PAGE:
6. What internships have you done? How did those come about?

A: Last summer I interned at Visa’s Denver office. I got that internship at the Society of Women Engineers conference in LA. IIT fully funded about 20 members of our SWE chapter’s attendance. I interviewed with Intel and Cisco as well. This summer, I was at Bloomberg in NYC. I got that internship at Grace Hopper in Houston. An IIT alum fully funded five women studying CS at IIT to attend. I also interviewed with Square, Microsoft, Facebook, and Dell. Attending these conferences has given me professional opportunities that have changed my life. I’m grateful for IIT’s support of sending students to these conferences.

7. What has been your favorite moment as an IIT CS student?

A: The Wells Fargo contest was a great experience. I felt very supported by the department and that meant a lot to me. I feel like the professors and staff in the CS department really care about every student. Another exciting time was hearing about Chris Gladwin’s donation. IIT is an incredible school. It is great to know that new students will have an even better experience than I did.

8. What’s next for you? What do you plan to do after IIT?

A: Oh wow, what’s next….There are so many options! I know that I will do a masters in data science in the next few years. I want to have a little industry experience before I start grad school. I’m interviewing for software engineering, analytics, and consulting full-time jobs at big companies. I know that I have a Bloomberg return offer. I’m interviewing with Google (engineering) in a few weeks. I started interviewing for a tech consulting job with Microsoft this summer. I’ll probably do some interviews with Wells Fargo for analytics positions as well. I’m actually pretty interested in staying in Chicago and working for a fintech startup or small company. I’m also considering getting a Ph.D. and exploring social media data analytics questions similar to my current research. Something that’s really important to me is giving back —I want to support others getting started in computer science and contribute to CS communities.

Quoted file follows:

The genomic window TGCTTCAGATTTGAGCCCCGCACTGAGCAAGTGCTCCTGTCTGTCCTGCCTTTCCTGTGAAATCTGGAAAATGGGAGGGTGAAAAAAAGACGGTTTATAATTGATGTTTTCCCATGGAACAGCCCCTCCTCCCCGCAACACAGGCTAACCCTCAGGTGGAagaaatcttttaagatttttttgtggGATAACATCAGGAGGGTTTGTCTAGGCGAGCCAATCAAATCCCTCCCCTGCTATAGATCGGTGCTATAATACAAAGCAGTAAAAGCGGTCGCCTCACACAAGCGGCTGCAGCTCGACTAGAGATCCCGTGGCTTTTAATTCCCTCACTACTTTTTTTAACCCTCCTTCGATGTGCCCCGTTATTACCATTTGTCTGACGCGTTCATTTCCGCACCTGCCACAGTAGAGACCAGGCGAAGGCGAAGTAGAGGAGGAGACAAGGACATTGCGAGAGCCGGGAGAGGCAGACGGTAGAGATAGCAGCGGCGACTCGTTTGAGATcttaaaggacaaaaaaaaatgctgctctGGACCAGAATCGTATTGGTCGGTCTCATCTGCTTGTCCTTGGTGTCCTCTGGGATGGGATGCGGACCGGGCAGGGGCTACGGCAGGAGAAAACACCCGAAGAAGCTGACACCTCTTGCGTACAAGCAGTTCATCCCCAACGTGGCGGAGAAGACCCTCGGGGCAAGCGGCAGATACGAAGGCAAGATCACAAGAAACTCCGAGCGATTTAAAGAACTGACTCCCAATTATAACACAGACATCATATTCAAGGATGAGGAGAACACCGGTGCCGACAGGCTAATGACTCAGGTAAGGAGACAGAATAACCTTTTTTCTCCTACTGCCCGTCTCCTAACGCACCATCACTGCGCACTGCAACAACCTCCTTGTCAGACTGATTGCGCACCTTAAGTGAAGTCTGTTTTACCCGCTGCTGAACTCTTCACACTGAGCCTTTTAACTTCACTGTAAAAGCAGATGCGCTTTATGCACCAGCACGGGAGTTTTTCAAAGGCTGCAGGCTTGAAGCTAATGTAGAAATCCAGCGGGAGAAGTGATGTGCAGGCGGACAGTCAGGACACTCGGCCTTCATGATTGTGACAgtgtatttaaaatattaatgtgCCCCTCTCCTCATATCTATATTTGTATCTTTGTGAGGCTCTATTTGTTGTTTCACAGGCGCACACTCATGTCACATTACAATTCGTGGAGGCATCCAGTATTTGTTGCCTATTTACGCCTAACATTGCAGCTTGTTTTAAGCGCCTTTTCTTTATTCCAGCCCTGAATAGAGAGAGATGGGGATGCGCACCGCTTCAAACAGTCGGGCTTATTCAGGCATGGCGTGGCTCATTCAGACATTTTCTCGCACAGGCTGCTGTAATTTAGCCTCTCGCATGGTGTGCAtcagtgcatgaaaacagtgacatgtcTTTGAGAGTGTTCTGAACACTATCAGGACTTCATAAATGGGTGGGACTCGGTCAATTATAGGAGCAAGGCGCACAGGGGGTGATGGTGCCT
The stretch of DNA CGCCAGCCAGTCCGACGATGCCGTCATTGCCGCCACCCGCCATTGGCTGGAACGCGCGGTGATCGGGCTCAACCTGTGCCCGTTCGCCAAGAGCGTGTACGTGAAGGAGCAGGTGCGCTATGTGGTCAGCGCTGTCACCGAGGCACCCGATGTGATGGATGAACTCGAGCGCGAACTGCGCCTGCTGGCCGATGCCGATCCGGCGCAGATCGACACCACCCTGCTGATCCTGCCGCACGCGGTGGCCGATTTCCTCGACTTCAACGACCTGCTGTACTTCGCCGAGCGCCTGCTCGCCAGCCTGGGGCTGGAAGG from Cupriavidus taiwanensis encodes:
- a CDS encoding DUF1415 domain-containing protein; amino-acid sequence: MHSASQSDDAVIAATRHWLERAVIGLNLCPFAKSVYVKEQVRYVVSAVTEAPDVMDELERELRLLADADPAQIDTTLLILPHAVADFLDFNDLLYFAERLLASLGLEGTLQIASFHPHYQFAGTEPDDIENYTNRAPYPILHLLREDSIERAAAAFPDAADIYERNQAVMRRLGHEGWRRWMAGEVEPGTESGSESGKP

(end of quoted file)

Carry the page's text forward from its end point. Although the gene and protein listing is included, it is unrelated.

9. What would you tell other people who are considering studying CS at IIT?

A: You can do anything here. You will be someone at IIT. You can make a difference at this school. You can find role models here. You’ll be supported when you reach out. You’ll be a community member of IIT, but also of Chicago’s tech community. If you’ve never tried computer science before, you can try it here. You’ll be challenged. You’ll be prepared for industry. You’ll meet people who inspire you—people who’ve started businesses, people who have done incredible projects, people who have entry-level developer jobs as freshmen—but it’s not intimidating or competitive. I wouldn’t have gone anywhere else for undergrad.

“You can’t be what you can’t see —— we’re hoping to bring greater visibility to female role models in tech.”

10. Do you think tech has a woman problem, and if so, what do you think should be done about it?

A: Yes, but it’s getting better. This year, we founded an ACM-W [Association for Computing Machinery – Women] chapter at IIT to support women in CS. I’m actually starting a vlog with a friend of mine to interview women in tech. You can’t be what you can’t see — we’re hoping to bring greater visibility to female role models in tech. I think the most impactful thing I can do is to continue working hard and support other women’s efforts in computing.